• 170g white bread flour
  • 50g spelt flour (or use 220g white bread flour if you don’t have spelt at home)
  • 200g strong rye flour
  • 200g water, lukewarm (cooled down potato cooking water can be used)
  • 70g potato (scrubbed, unpeeled, grated)
  • 70g potato (peeled, boiled, mashed)
  • 1 1/2 tsp salt
Mashed and Grated Potatoes
Mashed and Grated Potatoes

How to make pototo bread

  1. Combine all ingredients in a large bowl, mix together and knead for 12 minutes. It’ll be a little sticky, but the gluten strands make it easy enough to handle.
  2. Cover the dough with the bowl and leave to rest for 30 minutes.
  3. Fold the dough like an envelope – take each corner, fold it to the middle and shape the dough into a ball. Cover the dough again.
  4. Leave to rest for 30 minutes, then flatten and fold again.
  5. Leave to rest for another 30 minutes.
  6. Flatten and fold again, shape into a boule, then place (seam-side up) in a well floured proofing basket.
  7. Cover the proving basket with a polythene bag.
  8. Leave to rest for several hours, depending on the temperature in your kitchen. Alternatively, proof in the fridge overnight.
  9. Preheat the oven to 220°C.
  10. Line a baking tray with baking paper.
  11. Carefully turn out the dough onto the baking tray and place in the oven.
  12. Bake for 15 minutes then turn down the temperature to 180°C and bake for a further 40 minutes.
  13. Cool on a wire rack.
Potato bread - Just before baking
Potato bread – Just before baking

Great with Kerrygold butter and honey but potato bread goes well with most toppings.

Also great with this amazing Omelette Arnold Bennett!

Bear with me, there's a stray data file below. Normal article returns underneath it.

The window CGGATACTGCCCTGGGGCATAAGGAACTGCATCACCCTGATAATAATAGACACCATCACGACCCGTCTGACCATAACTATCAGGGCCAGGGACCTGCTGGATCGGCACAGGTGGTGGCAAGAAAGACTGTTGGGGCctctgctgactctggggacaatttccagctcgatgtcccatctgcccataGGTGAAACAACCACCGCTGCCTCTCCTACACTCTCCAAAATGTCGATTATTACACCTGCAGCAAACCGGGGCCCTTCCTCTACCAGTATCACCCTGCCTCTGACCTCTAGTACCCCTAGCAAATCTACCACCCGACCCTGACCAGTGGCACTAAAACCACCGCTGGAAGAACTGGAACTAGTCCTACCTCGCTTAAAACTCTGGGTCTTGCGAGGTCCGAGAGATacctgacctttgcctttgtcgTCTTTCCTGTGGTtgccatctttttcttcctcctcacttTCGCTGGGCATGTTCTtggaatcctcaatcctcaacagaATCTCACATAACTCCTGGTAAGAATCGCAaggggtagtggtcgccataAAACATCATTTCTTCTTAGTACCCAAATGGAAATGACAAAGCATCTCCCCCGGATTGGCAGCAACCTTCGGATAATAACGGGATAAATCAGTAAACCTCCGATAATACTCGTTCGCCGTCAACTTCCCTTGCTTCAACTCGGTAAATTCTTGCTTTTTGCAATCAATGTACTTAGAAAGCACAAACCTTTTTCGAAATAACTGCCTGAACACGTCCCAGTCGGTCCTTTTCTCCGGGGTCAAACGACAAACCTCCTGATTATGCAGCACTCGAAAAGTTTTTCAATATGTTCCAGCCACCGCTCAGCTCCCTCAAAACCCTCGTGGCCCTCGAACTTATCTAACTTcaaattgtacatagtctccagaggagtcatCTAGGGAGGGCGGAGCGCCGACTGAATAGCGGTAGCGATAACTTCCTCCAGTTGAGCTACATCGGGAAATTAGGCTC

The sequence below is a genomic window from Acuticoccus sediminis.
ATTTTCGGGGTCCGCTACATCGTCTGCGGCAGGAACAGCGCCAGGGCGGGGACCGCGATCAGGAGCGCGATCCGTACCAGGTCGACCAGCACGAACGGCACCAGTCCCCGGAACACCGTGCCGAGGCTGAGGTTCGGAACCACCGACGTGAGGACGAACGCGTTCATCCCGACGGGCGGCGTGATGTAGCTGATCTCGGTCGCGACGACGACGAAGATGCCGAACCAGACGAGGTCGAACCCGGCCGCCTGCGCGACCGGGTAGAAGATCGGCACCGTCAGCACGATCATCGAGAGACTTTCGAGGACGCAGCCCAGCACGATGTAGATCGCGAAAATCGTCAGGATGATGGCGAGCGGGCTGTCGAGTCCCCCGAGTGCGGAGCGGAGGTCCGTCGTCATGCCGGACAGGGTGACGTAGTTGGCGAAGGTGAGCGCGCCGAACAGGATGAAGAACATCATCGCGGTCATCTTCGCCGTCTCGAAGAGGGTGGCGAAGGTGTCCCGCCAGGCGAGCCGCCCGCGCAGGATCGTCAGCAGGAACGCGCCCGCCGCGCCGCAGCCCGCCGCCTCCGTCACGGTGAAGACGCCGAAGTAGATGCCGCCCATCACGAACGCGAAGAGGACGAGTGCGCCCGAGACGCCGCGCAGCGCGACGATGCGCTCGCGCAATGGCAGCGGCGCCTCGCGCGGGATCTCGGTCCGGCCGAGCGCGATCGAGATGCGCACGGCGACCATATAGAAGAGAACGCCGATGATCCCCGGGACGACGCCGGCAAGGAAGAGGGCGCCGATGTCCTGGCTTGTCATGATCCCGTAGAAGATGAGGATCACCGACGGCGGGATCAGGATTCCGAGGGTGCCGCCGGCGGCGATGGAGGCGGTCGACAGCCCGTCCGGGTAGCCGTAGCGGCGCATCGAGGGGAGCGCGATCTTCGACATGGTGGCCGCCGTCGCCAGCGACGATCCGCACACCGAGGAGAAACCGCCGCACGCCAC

Potato bread - Lovely with just butter and honey
Potato bread – Lovely with butter and honey

 

Brown seeded wholemeal bread recipe

 

Looking for a bread recipe full of wholesome goodness? This loaf of brown seeded wholemeal bread is bursting with healthy seeds and kernels. Great for using up the various bits and pieces you might have waiting in your store cupboard!

Brown seeded wholemeal bread
Brown seeded wholemeal bread

Seeded wholemeal bread recipe

Makes one loaf of brown seeded bread.

Day 1 – Prepare sourdough & flaxseed soaker

Sourdough

  • 15g sourdough starter
  • 50g dark rye flour
  • 100g wholemeal flour (wheat or spelt)
  • 150g water
  • Combine these ingredients in a medium bowl, cover and keep at room temperature for approx. 16 hours.

Flaxseed soaker

  • 40g flax seeds (golden or brown)
  • 100g water
  • Combine in a small bowl and cover for approx. 16 hours.

Day 2 – Prepare the toasted seeds & dough

Prepare the toasted seed mix 

  • 3 tbsp sunflower seeds
  • 3 tbsp pumpkin seeds
  • 2 tbsp sesame seeds
  • You can replace some of the above and mix in some rolled oats or poppy seeds or even some chopped nuts, whatever you have available or feel like.
  • Place the seeds in a frying pan (no oil!) and toast the mixed seeds for about 10 minutes, stirring frequently, then leave to cool. (Alternatively, you can toast the seed mix in the oven at 150°C).

Prepare the main dough

  • 300g sourdough from day 1
  • Flaxseed soaker from day 1
  • Toasted seed mix (as per the above)
  • 600g wholemeal flour (wheat or spelt)
  • 340g water
  • 13g salt
  • Combine the sourdough, flaxseed soaker, wholemeal flour, water and salt in a large bowl, then knead for 10 minutes. It’s important to get the consistency of the dough right, so make sure it’s not too dry and not too wet. Add some more water if the dough is hard to knead. If in doubt – wetter is better!
  • Add in the toasted seed mix until evenly distributed.
  • Cover and leave to rest in a warm place for ½ hour.
  • Butter a lidded pullman loaf tin, then move the dough from the bowl into the tin. Squash the dough in quite firmly and evenly.